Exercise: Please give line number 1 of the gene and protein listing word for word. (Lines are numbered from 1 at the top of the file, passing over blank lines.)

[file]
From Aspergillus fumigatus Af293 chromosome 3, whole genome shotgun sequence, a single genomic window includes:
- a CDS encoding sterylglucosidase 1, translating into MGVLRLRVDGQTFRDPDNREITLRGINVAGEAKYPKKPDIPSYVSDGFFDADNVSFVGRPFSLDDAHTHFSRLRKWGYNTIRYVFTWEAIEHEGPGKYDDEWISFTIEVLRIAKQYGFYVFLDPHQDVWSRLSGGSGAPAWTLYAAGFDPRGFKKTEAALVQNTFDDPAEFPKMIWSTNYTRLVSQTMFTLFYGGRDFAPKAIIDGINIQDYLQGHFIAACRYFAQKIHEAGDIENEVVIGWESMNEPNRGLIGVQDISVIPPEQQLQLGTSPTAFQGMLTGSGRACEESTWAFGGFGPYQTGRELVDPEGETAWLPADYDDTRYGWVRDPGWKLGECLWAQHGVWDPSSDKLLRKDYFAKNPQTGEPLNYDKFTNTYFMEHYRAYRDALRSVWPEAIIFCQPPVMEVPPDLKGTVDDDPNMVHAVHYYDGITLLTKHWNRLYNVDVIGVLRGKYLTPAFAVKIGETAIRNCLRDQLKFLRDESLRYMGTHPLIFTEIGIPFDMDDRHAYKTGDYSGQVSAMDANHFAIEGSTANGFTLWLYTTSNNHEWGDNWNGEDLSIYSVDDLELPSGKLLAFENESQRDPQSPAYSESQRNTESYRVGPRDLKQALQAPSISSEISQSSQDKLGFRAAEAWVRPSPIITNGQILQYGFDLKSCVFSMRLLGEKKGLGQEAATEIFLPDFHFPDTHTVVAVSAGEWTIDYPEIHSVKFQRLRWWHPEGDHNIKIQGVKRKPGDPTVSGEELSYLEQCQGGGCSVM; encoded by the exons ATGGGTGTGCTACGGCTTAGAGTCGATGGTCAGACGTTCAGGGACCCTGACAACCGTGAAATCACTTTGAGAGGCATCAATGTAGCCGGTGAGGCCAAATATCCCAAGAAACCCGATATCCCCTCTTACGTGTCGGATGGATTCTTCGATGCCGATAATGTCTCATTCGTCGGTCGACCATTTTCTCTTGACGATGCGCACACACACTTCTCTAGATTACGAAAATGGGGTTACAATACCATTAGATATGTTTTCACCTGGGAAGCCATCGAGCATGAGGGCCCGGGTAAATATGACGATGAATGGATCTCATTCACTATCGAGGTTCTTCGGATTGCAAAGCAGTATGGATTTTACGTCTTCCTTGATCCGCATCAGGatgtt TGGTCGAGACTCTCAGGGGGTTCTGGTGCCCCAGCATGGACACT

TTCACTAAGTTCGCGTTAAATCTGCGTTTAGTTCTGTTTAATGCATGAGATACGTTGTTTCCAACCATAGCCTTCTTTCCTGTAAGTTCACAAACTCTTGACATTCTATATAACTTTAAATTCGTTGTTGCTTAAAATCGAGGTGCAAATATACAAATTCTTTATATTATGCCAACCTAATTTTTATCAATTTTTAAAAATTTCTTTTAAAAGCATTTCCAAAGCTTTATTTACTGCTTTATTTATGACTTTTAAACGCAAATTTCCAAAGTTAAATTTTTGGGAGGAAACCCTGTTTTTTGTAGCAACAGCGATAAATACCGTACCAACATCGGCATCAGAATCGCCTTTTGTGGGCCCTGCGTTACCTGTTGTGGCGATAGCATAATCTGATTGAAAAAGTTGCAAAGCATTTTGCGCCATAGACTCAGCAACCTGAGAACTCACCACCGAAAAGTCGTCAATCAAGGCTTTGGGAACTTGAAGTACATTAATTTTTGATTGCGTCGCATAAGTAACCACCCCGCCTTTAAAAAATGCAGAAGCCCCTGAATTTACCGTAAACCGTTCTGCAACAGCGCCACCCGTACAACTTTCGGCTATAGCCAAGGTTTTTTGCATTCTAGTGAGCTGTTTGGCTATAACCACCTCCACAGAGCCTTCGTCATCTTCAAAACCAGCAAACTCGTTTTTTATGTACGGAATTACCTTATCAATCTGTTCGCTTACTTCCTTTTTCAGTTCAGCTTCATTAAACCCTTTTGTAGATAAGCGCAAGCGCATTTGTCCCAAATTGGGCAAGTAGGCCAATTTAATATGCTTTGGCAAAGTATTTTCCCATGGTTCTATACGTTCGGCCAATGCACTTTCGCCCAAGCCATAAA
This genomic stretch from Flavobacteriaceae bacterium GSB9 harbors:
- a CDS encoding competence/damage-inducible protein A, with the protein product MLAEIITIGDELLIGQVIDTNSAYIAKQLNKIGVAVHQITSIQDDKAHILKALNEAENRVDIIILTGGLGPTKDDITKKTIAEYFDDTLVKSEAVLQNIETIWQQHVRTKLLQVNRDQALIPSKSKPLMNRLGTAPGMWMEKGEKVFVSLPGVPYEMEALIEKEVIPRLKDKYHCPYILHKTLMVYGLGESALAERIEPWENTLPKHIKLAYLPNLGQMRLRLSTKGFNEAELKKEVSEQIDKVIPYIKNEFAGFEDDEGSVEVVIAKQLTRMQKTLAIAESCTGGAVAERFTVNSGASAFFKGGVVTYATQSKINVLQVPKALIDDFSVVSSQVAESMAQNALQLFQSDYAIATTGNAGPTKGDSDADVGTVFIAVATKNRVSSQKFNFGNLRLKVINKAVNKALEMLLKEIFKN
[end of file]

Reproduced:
From Aspergillus fumigatus Af293 chromosome 3, whole genome shotgun sequence, a single genomic window includes: